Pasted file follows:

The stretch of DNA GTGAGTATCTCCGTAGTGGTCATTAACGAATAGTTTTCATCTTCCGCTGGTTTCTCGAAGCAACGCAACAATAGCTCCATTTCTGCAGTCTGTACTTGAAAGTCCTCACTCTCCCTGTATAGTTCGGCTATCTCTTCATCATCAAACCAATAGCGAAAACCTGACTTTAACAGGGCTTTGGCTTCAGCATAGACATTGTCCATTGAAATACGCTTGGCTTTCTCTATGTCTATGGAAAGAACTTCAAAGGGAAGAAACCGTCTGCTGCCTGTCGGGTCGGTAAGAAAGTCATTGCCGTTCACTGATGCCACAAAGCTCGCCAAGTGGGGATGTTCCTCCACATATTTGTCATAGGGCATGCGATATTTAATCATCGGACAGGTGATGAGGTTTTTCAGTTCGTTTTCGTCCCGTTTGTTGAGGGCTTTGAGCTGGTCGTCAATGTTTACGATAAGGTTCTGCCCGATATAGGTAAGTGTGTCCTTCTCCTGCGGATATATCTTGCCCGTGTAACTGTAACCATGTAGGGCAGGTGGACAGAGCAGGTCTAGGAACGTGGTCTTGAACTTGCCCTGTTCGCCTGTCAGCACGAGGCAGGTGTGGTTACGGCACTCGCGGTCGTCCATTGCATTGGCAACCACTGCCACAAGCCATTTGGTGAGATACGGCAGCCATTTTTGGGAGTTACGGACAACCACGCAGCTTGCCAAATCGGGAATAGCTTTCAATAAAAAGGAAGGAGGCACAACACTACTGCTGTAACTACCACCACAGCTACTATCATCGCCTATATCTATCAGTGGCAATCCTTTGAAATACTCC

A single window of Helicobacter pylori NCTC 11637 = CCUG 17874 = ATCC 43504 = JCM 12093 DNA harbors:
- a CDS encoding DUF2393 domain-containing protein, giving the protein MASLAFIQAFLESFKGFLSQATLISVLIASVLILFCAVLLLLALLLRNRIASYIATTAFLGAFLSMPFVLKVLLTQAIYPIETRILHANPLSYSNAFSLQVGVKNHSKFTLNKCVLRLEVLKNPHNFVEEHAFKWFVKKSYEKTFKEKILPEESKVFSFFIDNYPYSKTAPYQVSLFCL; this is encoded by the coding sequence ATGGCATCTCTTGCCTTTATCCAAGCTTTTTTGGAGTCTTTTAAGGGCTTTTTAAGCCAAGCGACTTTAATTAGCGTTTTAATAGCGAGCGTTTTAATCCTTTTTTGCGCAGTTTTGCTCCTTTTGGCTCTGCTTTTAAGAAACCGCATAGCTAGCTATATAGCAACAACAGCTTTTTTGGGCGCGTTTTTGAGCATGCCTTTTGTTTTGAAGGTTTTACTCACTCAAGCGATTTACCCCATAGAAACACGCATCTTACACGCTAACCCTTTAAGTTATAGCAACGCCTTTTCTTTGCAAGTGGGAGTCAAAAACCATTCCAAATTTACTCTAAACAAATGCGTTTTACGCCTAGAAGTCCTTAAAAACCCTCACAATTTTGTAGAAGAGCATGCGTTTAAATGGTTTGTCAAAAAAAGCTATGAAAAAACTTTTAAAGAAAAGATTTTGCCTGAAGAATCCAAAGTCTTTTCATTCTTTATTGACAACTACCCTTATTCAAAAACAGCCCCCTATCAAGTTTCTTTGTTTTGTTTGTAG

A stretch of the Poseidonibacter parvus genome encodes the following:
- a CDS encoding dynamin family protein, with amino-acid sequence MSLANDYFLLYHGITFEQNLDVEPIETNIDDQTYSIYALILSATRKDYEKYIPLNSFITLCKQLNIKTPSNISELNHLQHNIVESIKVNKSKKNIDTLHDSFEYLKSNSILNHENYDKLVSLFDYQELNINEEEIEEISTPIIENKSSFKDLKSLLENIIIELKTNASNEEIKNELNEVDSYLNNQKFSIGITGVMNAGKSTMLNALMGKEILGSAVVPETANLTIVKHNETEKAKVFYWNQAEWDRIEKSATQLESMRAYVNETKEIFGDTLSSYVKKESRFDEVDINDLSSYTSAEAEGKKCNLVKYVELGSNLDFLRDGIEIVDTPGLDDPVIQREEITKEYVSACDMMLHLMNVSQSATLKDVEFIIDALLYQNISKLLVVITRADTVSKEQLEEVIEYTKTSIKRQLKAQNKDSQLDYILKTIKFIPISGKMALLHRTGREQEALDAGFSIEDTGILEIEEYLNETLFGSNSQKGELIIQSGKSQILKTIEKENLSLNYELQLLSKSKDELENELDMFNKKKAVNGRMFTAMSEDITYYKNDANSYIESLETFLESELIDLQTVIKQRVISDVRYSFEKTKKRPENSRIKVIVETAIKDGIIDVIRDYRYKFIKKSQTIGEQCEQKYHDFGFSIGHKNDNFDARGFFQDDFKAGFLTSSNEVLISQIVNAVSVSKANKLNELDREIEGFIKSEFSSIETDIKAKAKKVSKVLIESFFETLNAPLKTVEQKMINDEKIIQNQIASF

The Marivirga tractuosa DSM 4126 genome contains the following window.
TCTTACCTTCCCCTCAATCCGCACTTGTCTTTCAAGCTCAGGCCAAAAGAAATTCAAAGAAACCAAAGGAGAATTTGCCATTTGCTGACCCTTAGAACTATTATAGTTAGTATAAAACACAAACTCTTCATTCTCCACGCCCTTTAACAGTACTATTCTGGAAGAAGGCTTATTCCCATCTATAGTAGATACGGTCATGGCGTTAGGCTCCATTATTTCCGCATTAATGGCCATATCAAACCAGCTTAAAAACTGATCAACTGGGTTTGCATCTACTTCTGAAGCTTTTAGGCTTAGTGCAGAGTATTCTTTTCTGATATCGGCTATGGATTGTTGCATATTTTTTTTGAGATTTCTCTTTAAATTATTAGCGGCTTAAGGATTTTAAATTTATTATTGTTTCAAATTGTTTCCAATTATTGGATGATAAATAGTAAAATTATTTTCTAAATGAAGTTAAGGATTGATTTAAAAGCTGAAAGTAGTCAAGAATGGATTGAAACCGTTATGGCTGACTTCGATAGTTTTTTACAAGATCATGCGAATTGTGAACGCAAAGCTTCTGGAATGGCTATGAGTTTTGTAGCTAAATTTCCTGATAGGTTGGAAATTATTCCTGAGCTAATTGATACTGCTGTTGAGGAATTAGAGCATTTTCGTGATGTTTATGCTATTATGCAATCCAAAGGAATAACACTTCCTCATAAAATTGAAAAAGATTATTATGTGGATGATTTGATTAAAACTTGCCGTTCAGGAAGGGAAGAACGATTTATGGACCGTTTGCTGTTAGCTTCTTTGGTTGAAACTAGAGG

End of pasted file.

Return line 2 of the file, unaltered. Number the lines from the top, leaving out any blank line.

A single window of Helicobacter pylori NCTC 11637 = CCUG 17874 = ATCC 43504 = JCM 12093 DNA harbors: